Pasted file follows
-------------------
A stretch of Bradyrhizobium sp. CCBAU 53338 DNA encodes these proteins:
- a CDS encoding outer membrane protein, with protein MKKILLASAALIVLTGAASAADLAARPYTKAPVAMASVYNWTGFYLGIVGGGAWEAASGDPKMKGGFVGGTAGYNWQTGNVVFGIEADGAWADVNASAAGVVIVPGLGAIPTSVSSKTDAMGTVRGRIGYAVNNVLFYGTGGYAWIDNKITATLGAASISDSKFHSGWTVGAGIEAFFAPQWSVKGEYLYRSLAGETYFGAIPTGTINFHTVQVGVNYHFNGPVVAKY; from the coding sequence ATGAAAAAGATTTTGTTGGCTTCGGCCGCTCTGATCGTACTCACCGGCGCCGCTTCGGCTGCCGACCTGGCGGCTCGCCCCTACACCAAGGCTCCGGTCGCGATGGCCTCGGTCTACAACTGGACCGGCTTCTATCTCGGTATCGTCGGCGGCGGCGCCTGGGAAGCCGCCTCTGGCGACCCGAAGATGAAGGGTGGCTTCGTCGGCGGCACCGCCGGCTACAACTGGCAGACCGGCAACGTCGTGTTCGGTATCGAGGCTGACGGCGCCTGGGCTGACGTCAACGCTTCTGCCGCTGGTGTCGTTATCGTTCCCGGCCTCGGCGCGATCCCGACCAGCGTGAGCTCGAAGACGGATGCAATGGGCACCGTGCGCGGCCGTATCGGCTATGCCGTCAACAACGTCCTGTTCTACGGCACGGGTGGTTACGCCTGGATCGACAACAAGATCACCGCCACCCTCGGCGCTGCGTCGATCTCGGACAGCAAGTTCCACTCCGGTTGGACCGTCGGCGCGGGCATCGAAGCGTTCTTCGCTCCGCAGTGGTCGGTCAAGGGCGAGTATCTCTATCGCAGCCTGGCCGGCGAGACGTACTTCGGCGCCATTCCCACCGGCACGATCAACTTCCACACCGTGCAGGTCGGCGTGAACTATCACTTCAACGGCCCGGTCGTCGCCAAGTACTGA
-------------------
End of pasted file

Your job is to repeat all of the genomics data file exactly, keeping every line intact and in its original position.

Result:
A stretch of Bradyrhizobium sp. CCBAU 53338 DNA encodes these proteins:
- a CDS encoding outer membrane protein, with protein MKKILLASAALIVLTGAASAADLAARPYTKAPVAMASVYNWTGFYLGIVGGGAWEAASGDPKMKGGFVGGTAGYNWQTGNVVFGIEADGAWADVNASAAGVVIVPGLGAIPTSVSSKTDAMGTVRGRIGYAVNNVLFYGTGGYAWIDNKITATLGAASISDSKFHSGWTVGAGIEAFFAPQWSVKGEYLYRSLAGETYFGAIPTGTINFHTVQVGVNYHFNGPVVAKY; from the coding sequence ATGAAAAAGATTTTGTTGGCTTCGGCCGCTCTGATCGTACTCACCGGCGCCGCTTCGGCTGCCGACCTGGCGGCTCGCCCCTACACCAAGGCTCCGGTCGCGATGGCCTCGGTCTACAACTGGACCGGCTTCTATCTCGGTATCGTCGGCGGCGGCGCCTGGGAAGCCGCCTCTGGCGACCCGAAGATGAAGGGTGGCTTCGTCGGCGGCACCGCCGGCTACAACTGGCAGACCGGCAACGTCGTGTTCGGTATCGAGGCTGACGGCGCCTGGGCTGACGTCAACGCTTCTGCCGCTGGTGTCGTTATCGTTCCCGGCCTCGGCGCGATCCCGACCAGCGTGAGCTCGAAGACGGATGCAATGGGCACCGTGCGCGGCCGTATCGGCTATGCCGTCAACAACGTCCTGTTCTACGGCACGGGTGGTTACGCCTGGATCGACAACAAGATCACCGCCACCCTCGGCGCTGCGTCGATCTCGGACAGCAAGTTCCACTCCGGTTGGACCGTCGGCGCGGGCATCGAAGCGTTCTTCGCTCCGCAGTGGTCGGTCAAGGGCGAGTATCTCTATCGCAGCCTGGCCGGCGAGACGTACTTCGGCGCCATTCCCACCGGCACGATCAACTTCCACACCGTGCAGGTCGGCGTGAACTATCACTTCAACGGCCCGGTCGTCGCCAAGTACTGA